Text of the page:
A ham radio repeater is a device that links a weak FM radio signal to a stronger VHF signal and transmits it hundreds of miles. By linking several of these ham radio repeater stations together, a ham radio operator can literally talk to someone anywhere around the world with a weak, hand-held radio transmitter.
Ham radio operators or amateur radio operators are able to send messages and communicate with fellow amateur radio operators worldwide with only minimally powered radio equipment. Many ham radio operators belong to local clubs, which fund a ham radio repeater and link it with other clubs in order to broaden the signal strength of its members' radio equipment.
Morse code uses internationally recognized message encoding, and due in part to ham radio repeater stations, communications are able to exist between people of different countries and different languages around the world. In the United States, ham radio operators used to be required to pass a proficiency test demonstrating ability to understand and transmit Morse code before being licensed. This requirement was dropped by the U.S. in 2007.
The ham radio repeater enables amateur radio operators to communicate with the international space station. Many of the astronauts are also ham radio operators and welcome the communication. Ham radio has spread the message of dangerous weather, disasters, world events and even war news to people all around the globe. There have even been communications from soldiers feared dead that have eased the worries of families in many nations.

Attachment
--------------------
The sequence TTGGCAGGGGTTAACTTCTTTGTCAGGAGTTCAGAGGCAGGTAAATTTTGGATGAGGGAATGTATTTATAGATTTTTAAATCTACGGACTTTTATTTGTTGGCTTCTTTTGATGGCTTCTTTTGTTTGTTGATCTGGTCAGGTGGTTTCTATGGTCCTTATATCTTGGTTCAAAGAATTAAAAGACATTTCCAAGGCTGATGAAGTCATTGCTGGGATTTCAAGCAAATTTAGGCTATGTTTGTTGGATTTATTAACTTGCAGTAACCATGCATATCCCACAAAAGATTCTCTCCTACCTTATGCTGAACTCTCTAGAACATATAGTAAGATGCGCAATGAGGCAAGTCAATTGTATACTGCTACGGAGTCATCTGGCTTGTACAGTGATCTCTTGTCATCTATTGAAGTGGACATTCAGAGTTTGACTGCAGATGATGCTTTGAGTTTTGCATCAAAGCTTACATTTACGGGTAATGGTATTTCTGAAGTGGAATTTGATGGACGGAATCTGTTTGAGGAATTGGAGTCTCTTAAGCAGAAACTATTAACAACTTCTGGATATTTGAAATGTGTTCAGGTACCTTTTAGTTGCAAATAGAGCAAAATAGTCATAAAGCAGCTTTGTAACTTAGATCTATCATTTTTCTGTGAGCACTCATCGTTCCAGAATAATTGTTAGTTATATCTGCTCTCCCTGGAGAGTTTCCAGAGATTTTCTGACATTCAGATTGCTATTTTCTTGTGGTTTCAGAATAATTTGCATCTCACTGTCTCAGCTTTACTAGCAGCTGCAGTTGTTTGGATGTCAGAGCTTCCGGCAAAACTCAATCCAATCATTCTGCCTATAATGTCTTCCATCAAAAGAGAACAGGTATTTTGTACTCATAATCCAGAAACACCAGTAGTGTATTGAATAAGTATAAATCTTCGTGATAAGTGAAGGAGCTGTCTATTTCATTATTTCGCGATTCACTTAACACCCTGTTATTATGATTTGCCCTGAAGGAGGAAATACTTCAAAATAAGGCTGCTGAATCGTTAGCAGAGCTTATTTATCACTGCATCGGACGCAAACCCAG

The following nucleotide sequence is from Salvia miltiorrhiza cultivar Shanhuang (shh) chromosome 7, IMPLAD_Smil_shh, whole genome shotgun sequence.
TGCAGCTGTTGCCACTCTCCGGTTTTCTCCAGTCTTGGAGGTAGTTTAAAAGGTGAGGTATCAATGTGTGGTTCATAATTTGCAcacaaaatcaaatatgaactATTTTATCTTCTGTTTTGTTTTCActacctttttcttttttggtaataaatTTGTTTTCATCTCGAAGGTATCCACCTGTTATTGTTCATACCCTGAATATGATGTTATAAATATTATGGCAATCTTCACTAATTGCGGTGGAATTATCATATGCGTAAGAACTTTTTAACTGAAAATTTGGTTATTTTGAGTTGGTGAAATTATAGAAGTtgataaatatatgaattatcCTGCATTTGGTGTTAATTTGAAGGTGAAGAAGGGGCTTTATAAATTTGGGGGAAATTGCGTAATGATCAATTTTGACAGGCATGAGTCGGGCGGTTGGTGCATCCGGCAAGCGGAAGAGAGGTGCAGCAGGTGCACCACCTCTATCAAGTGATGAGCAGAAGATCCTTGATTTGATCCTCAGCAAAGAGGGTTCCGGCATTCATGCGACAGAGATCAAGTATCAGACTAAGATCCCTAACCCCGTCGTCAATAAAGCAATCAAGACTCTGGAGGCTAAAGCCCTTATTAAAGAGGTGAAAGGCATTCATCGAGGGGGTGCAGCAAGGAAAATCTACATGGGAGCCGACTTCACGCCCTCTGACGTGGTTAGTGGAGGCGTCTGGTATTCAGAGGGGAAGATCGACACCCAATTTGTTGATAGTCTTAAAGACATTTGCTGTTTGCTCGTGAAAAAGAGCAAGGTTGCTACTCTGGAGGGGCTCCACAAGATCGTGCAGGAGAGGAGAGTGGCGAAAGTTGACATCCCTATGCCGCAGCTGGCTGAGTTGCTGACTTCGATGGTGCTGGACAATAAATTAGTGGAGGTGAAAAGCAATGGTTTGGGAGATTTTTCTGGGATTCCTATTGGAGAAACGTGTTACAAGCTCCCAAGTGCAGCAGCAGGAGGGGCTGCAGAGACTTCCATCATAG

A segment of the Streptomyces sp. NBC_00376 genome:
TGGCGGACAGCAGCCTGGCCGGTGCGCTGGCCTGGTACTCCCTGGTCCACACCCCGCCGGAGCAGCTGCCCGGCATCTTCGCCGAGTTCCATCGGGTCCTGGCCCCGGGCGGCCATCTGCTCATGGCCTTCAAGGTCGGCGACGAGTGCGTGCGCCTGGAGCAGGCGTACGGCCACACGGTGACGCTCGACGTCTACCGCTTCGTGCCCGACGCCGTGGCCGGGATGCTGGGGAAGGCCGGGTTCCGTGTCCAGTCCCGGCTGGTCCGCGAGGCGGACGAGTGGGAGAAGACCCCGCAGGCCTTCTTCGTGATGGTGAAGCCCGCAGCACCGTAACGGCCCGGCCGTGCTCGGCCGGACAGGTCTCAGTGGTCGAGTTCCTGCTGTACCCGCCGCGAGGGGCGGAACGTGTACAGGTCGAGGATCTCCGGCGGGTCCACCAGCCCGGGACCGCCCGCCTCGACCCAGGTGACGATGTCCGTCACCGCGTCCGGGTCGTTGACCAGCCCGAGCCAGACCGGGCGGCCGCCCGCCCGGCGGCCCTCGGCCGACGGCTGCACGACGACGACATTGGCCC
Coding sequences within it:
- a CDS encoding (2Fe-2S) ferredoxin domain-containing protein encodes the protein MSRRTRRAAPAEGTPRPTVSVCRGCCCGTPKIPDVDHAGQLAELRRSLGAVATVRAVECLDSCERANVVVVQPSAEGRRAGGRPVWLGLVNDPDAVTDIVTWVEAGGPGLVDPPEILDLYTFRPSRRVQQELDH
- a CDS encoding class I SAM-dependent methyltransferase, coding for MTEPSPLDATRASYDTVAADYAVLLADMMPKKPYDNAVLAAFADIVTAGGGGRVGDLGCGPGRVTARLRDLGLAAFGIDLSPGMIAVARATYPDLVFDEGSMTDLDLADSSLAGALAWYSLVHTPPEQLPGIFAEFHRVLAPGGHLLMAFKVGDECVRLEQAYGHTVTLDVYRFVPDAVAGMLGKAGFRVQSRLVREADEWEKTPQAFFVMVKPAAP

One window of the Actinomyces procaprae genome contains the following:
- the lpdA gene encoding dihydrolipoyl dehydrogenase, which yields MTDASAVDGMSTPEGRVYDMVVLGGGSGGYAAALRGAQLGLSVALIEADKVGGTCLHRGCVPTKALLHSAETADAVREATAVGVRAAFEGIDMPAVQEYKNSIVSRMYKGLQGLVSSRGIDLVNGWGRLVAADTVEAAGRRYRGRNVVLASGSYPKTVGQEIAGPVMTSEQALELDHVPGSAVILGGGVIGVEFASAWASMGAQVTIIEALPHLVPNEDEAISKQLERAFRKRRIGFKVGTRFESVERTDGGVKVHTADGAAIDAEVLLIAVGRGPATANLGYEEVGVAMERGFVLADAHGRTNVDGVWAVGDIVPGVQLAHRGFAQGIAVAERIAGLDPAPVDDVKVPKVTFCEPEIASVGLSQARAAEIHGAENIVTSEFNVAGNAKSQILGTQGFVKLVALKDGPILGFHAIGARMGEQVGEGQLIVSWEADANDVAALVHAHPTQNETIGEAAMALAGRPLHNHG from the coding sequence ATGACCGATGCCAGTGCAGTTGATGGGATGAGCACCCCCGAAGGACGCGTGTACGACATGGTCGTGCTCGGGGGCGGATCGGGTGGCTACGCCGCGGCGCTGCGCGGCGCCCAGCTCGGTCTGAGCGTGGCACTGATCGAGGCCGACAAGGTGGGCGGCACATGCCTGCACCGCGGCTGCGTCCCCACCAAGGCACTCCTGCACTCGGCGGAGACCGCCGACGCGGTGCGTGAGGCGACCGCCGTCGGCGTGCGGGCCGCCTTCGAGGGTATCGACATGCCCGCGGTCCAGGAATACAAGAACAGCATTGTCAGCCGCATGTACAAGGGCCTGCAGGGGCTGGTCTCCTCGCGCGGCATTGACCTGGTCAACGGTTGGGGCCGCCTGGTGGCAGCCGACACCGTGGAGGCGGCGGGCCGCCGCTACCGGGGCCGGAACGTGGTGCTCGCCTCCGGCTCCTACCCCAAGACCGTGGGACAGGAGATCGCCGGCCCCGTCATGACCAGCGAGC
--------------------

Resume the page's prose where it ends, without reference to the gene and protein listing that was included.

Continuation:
When communicating on a ham radio frequency, it is important to remember that it is not a C.B. radio. Language such as 10-4 or breaker-breaker are not allowed. It is imperative that the communication used is understood worldwide. Use words such as "Emergency, emergency, emergency" to report an emergency event. This type of language is recognized worldwide.
Most ham radio repeater towers are located high upon a hilltop. This allows the tower to broadcast and receive with a minimal interference. The ham radio repeater receives and transmits signals at the same time, making a broadcast continuous without interruption. Radio waves travel at approximately the speed of light, allowing almost instant reporting of an action worldwide.
When first signing on the air, listen to verify that the ham radio repeater is not being used by someone else. When satisfied that the repeater is not in use, state the call sign of the transmitter being used and the call sign of the operator that the message is intended to reach. If no contact is made, repeat the message. Once contact has been established, complete the communication. Always clear the air when the communication is completed.